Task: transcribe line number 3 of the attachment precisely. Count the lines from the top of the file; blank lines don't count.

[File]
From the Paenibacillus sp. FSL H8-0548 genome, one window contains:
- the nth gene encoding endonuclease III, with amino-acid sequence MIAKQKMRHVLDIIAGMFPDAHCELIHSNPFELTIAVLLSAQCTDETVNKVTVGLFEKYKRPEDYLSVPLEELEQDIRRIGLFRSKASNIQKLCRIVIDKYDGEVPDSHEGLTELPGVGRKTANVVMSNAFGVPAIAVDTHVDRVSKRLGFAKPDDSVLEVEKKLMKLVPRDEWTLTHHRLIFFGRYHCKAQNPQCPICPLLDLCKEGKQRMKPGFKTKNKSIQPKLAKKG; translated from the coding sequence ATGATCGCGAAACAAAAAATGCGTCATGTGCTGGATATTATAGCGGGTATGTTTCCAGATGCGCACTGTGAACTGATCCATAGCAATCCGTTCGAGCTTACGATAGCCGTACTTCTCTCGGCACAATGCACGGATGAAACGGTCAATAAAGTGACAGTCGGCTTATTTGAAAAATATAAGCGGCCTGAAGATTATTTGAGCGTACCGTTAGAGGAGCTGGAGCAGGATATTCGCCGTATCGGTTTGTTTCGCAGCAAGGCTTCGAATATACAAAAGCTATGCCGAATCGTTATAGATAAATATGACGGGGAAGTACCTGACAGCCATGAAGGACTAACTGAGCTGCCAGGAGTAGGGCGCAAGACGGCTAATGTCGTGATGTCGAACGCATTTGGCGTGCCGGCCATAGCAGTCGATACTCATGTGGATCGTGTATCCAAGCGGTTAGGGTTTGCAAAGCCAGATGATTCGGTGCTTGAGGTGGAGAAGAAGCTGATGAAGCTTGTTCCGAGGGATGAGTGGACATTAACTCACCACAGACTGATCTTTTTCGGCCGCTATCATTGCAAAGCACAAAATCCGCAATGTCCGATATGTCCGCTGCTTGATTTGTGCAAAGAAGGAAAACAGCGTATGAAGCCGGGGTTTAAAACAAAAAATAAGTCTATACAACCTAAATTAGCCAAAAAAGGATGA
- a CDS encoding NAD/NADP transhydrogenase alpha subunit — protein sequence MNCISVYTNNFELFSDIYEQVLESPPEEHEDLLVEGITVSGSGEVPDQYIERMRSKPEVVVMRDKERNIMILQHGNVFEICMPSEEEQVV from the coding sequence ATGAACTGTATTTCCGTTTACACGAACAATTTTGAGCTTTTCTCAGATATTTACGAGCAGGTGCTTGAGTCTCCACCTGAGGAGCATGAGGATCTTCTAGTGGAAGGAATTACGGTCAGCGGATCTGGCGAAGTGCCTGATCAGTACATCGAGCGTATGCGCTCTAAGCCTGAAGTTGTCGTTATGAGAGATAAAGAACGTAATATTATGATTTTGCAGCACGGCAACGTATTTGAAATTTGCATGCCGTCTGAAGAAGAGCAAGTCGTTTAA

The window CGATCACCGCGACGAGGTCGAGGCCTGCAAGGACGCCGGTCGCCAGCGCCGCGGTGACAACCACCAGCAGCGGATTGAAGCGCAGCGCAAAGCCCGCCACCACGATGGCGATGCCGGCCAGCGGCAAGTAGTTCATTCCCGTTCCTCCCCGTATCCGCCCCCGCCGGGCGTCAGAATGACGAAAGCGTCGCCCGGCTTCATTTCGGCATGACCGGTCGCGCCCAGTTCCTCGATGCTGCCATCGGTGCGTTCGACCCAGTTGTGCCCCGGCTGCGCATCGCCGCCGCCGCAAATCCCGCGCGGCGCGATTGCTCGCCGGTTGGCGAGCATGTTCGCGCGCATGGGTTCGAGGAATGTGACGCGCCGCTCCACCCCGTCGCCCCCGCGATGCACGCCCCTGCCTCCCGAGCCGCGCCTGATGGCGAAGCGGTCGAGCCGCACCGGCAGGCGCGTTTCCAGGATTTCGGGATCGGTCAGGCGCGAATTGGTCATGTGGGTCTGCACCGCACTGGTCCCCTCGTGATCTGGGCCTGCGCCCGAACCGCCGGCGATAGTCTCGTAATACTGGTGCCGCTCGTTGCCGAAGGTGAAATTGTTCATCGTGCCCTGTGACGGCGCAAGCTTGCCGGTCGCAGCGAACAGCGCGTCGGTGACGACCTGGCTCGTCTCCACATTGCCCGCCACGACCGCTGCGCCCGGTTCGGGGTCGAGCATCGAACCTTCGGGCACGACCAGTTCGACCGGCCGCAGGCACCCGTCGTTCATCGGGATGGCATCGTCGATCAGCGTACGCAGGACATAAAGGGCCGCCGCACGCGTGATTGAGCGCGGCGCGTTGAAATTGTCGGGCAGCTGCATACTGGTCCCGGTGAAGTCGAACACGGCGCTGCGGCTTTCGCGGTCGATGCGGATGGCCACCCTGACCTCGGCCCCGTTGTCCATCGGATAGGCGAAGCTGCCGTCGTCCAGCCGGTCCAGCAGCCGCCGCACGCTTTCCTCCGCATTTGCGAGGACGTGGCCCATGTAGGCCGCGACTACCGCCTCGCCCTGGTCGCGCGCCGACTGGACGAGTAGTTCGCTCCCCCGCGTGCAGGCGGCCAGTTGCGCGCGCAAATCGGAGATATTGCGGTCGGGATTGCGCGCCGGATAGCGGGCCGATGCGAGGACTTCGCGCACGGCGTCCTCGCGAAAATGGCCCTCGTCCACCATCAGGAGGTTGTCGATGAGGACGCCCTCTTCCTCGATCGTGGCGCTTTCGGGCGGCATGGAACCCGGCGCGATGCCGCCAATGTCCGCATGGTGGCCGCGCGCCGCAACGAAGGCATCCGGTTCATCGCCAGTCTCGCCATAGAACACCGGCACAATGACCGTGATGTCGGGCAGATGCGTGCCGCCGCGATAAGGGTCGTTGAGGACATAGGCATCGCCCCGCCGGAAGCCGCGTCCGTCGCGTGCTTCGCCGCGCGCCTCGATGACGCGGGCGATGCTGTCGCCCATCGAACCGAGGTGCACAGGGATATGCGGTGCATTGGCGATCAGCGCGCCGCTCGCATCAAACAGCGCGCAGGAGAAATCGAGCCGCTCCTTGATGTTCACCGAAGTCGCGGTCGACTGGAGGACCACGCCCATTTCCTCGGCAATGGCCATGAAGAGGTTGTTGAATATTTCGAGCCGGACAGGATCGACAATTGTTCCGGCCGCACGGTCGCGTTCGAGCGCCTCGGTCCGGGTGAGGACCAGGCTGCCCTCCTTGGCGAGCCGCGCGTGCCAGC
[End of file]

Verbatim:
- a CDS encoding NAD/NADP transhydrogenase alpha subunit — protein sequence MNCISVYTNNFELFSDIYEQVLESPPEEHEDLLVEGITVSGSGEVPDQYIERMRSKPEVVVMRDKERNIMILQHGNVFEICMPSEEEQVV from the coding sequence ATGAACTGTATTTCCGTTTACACGAACAATTTTGAGCTTTTCTCAGATATTTACGAGCAGGTGCTTGAGTCTCCACCTGAGGAGCATGAGGATCTTCTAGTGGAAGGAATTACGGTCAGCGGATCTGGCGAAGTGCCTGATCAGTACATCGAGCGTATGCGCTCTAAGCCTGAAGTTGTCGTTATGAGAGATAAAGAACGTAATATTATGATTTTGCAGCACGGCAACGTATTTGAAATTTGCATGCCGTCTGAAGAAGAGCAAGTCGTTTAA